There are many reasons to consider building a small form factor PC. Chief among which is how much space a smaller PC can save on your desk, and how much easier it would be to move than a traditional desktop.
Small PCs can be scary, though, especially if you’re a first-time builder, or if it’ll be your first time breaking away from larger rigs. Luckily, though, there are some easy guidelines you can follow throughout the building process that will make your life much easier, and that will hopefully result in a smooth build with little to no troubleshooting at the end.
“Form factor,” when speaking about computers, simply refers to the machine’s size, and how much space it takes up on your desk. So when you hear someone refer to a “small form factor,” they’re simply talking about a small computer. Pretty easy, right?
Generally speaking, any system that uses a motherboard smaller than a standard ATX board can fall into this category. It’s a pretty loose term, and it’s up to the builder’s interpretation to decide what “small form factor” means exactly when they’re preparing their build. In other words, how much space do you have to work with? How big can your PC be when all’s said and done? These are questions you need to answer yourself before you can begin assembling your parts.
Typically, the smaller you go, the harder it’s going to be to build, due to needing to find components specifically made to fit in that small of a rig. This can mean, sometimes, that it’d be easier to go with a pre-built option than build one yourself. Once you’re committed to building, everything is going to revolve around the size you’ve chosen to run with.
Unlike with normal PCs, starting with your case is not a bad idea when building a small form factor machine. Why? Because everything comes down to size. Since you need to know how much space you’re working with right at the start, your build is naturally limited to fitting into that size. And the best way to make sure you stick to that size is pick a case that fits, and build from there.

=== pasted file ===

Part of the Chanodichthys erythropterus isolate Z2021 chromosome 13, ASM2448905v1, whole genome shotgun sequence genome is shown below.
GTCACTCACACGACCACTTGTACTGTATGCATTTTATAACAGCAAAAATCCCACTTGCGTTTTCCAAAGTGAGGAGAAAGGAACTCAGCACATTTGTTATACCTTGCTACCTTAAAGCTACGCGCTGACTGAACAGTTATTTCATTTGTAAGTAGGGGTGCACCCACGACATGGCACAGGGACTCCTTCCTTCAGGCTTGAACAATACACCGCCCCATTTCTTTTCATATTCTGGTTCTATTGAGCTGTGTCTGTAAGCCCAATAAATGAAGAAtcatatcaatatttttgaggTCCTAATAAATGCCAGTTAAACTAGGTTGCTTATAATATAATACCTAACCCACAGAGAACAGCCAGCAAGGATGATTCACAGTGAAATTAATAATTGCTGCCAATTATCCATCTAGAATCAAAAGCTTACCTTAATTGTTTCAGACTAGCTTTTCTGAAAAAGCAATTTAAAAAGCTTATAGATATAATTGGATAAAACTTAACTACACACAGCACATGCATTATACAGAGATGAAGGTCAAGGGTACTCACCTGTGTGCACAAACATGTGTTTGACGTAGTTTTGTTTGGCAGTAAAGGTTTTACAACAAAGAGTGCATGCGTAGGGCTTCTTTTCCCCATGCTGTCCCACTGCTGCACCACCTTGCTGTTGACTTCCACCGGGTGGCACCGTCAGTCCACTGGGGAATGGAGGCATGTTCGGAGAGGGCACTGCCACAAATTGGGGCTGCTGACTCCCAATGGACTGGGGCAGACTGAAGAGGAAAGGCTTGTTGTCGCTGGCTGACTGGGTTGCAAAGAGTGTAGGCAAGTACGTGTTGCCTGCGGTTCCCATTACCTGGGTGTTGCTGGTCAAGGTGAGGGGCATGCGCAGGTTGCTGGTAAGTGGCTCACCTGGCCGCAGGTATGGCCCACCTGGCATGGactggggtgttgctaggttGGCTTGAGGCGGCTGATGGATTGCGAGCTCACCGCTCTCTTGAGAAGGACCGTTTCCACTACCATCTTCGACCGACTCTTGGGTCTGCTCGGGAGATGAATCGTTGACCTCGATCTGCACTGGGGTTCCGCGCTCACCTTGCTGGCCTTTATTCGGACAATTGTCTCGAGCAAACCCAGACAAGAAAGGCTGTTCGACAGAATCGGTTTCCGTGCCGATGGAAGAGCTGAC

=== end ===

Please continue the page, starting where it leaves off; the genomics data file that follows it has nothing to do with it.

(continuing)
You can go incredibly small, but again, that might make finding the right parts for your build more difficult. Or, you can pick something a little bit larger, but still smaller than a traditional rig, like the REVOLT 3, which sits at 16.1 inches tall and seven inches wide. A typical mid-sized case runs around 18 inches tall and eight inches wide, so you’ll want to just make sure you run below that to actually save space.
Once you’ve picked your case, you’re immediately limited to picking only components that fit your new chassis. We recommend choosing your case on a compatibility check tool, like PCPartPicker, and then working down from there. Start with your motherboard and CPU, and then move onto your other large components, like the PSU and, if you’re not going with integrated graphics, a GPU. For help choosing a smaller motherboard for your rig, you can check out our guide.
Here’s a list of all the parts you’ll need to check off:
Once you’ve chosen compatible parts, it’s time to build.
Once all your parts have arrived, you’re all set to start putting it all together. If you’ve built a normal-sized PC before, there isn’t a whole lot to do differently with a smaller machine, but there are some things to keep in mind. Above all else, remember to be careful. You’re working with smaller, finer components, and that means that it’s going to be naturally easier to break something.
We've got a handy video guide on building in the REVOLT 3, in case you need some help to get started:
But honestly, it’s not as tough as it sounds. Just remember to work slowly, and not to rush anything. Make sure you have the right tools for the job, too, like smaller screwdrivers with finer heads, and magnetic tips for retrieving and lining up screws in the proper spots. As you can imagine, it’s going to be more difficult with a tiny rig to fit your hands or tools down where they need to go, so those magnetic tips are going to be a life saver. Just remember to take proper steps to ground yourself before working, especially before working with anything magnetic around your metal components.
You’re going to be more limited on space than you’re used to, also. Because of this, it’s even more important with a small form factor rig to use your space efficiently. Make sure you’re fitting your components in correctly, so that you still have some airflow in your limited space.
Furthermore, cable management is going to go a long way—even moreso if you’re working with extra LEDs or other peripherals that could add more cables to the mix in your smaller space. Be sure to buy cable combs, cable ties, and anything else you can to organize the wiry spaghetti in your build. Sometimes, it helps to look at examples of good cable management to know what you’re working toward.
Finally, and briefly, we arrive at our last point. Once you’re more comfortable with the concept of a small form factor PC, it’s worth noting that modding can be one more way to properly utilize the space on your rig. There are even some cases that are built with modding in mind, like the REVOLT 3.
What can you do with modding? Well, there’s a lot. With the right case, you can replace side panels with cooling systems so that they don’t have to take up space inside, and some mods even allow you to put some components on the outside, as well. There are limitless mods to try, just be sure that when you’ve found one you like that you educate yourself as much as possible on what exactly goes into the mod, and know the risks of what could happen to your build if the modding goes wrong.